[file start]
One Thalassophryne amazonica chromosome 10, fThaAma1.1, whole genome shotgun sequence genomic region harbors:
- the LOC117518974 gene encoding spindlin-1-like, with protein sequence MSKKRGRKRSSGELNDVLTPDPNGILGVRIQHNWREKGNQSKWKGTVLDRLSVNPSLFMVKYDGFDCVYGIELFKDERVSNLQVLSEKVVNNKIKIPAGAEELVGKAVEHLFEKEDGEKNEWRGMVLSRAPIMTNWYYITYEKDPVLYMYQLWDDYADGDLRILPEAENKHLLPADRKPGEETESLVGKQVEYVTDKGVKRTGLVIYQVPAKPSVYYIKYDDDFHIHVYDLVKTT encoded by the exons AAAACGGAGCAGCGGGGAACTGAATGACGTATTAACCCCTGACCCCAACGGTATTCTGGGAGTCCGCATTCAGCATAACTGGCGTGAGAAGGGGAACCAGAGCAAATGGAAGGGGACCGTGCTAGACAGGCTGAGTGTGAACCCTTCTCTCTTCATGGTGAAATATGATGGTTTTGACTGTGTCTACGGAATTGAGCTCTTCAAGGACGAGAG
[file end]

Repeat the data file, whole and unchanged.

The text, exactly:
One Thalassophryne amazonica chromosome 10, fThaAma1.1, whole genome shotgun sequence genomic region harbors:
- the LOC117518974 gene encoding spindlin-1-like, with protein sequence MSKKRGRKRSSGELNDVLTPDPNGILGVRIQHNWREKGNQSKWKGTVLDRLSVNPSLFMVKYDGFDCVYGIELFKDERVSNLQVLSEKVVNNKIKIPAGAEELVGKAVEHLFEKEDGEKNEWRGMVLSRAPIMTNWYYITYEKDPVLYMYQLWDDYADGDLRILPEAENKHLLPADRKPGEETESLVGKQVEYVTDKGVKRTGLVIYQVPAKPSVYYIKYDDDFHIHVYDLVKTT encoded by the exons AAAACGGAGCAGCGGGGAACTGAATGACGTATTAACCCCTGACCCCAACGGTATTCTGGGAGTCCGCATTCAGCATAACTGGCGTGAGAAGGGGAACCAGAGCAAATGGAAGGGGACCGTGCTAGACAGGCTGAGTGTGAACCCTTCTCTCTTCATGGTGAAATATGATGGTTTTGACTGTGTCTACGGAATTGAGCTCTTCAAGGACGAGAG